• you and all the members of your firm share conflicts. this includes any group of lawyers that work together closely or share responsibilities.
    • CA follows these rules for disqualification, but does not subject a lawyer to discipline for imputed conflicts.
    • exception - ethical wall (block off contact between lawyer with the conflict and other lawyers of his firm)
  8. business transactions or adverse interests between u and client
    • First Discuss Over Coffee
    • F - fair terms to the client
    • D - disclose fully in understandable writing
    • O - Opportunity for client to consult an outside lawyer
    • C - Consent given in writing form client
  9. publication rights and contracts
    CA case law discourages contracts before the end of proceedings, but tolerates them if the judge is satisfied that the client clearly understands and consents
  10. loans and advances to your client
    • ABA - no, except for costs and litigation expenses when representing the indigent, and the advance of litigation expenses in contingent fee cases.
    • CA - prohibits the promise of paying a prospective client's debt, but allows loans in all matters as long as there is a written IOU.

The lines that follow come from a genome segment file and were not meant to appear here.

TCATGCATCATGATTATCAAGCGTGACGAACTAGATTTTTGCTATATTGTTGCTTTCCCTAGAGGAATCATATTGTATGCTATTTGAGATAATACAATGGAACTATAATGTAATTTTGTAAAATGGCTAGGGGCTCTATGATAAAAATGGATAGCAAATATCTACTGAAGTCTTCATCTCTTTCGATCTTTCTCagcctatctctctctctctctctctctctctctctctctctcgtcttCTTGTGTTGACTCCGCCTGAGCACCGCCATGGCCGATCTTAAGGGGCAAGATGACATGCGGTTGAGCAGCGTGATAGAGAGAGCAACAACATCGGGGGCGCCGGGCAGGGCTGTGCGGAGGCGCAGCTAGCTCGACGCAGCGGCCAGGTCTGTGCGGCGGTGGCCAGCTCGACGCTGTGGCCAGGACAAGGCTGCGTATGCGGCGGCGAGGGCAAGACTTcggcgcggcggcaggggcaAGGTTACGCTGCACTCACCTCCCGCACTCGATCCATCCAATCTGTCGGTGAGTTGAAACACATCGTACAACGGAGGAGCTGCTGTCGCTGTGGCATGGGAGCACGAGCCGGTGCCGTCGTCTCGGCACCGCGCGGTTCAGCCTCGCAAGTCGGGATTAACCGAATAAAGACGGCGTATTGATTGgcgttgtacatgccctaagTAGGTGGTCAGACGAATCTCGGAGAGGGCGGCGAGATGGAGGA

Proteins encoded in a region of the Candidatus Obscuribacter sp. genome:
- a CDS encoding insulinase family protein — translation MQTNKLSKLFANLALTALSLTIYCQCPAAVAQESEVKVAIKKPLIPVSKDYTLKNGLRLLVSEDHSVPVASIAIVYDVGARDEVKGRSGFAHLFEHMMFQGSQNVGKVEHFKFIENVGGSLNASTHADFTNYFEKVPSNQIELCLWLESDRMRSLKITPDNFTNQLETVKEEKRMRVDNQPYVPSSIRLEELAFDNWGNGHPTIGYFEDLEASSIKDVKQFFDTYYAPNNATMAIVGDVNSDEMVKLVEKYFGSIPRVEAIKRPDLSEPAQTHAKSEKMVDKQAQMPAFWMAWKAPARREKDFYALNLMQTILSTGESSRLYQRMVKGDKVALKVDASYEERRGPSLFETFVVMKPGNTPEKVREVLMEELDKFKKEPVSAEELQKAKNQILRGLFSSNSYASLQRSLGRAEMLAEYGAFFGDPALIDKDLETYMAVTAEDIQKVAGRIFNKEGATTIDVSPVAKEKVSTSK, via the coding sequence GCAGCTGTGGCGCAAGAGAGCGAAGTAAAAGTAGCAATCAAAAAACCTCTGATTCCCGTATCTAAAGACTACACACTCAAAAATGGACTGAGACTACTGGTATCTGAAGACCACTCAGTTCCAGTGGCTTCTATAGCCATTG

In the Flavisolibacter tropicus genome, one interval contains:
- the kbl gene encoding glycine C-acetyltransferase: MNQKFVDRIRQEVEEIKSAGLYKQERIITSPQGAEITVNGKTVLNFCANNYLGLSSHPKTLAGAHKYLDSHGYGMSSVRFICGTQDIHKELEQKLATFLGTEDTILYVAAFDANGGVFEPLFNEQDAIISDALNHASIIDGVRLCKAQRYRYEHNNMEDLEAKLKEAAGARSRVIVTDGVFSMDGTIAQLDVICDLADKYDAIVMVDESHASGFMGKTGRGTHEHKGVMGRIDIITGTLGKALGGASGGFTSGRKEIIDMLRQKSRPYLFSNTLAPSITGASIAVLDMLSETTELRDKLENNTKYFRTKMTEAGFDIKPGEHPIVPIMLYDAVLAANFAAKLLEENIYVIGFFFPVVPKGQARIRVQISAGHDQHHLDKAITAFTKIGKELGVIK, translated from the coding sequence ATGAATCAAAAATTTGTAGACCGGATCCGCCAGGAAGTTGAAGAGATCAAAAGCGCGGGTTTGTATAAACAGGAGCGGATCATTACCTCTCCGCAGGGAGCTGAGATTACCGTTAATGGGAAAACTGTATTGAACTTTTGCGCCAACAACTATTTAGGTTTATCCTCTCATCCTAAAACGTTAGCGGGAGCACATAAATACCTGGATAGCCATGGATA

11. trial counsel as necessary witness
    • ABA - cannot unless appearance as witness won't prejudice client and (i) ur testimony is uncontested or regarding the nature and value of service rendered; (ii) if your distinctive value to the case means withdraw would impose substantial hardship on the client.
    • CA - prohibits attorneys from testifying only in jury trials if the client gives written consent.
  12. conflicts between clients
    • generally, you may represent clients with potential conflicts with proper consent, but it is rarely proper if their interests are in actual conflict.
    • CA - statutory exception: does not extend prohibition to representing a policyholder and his insurance company as joint clients, where the insurer's interest in each matter is only as an indemnity provider.
  13. 2 clients with inconsistent positions
    maybe with consent of both, but if either would be disadvantaged you must withdraw
  14. new clients in matters related to former clients
    • do the representations overlap in function, scope, or information?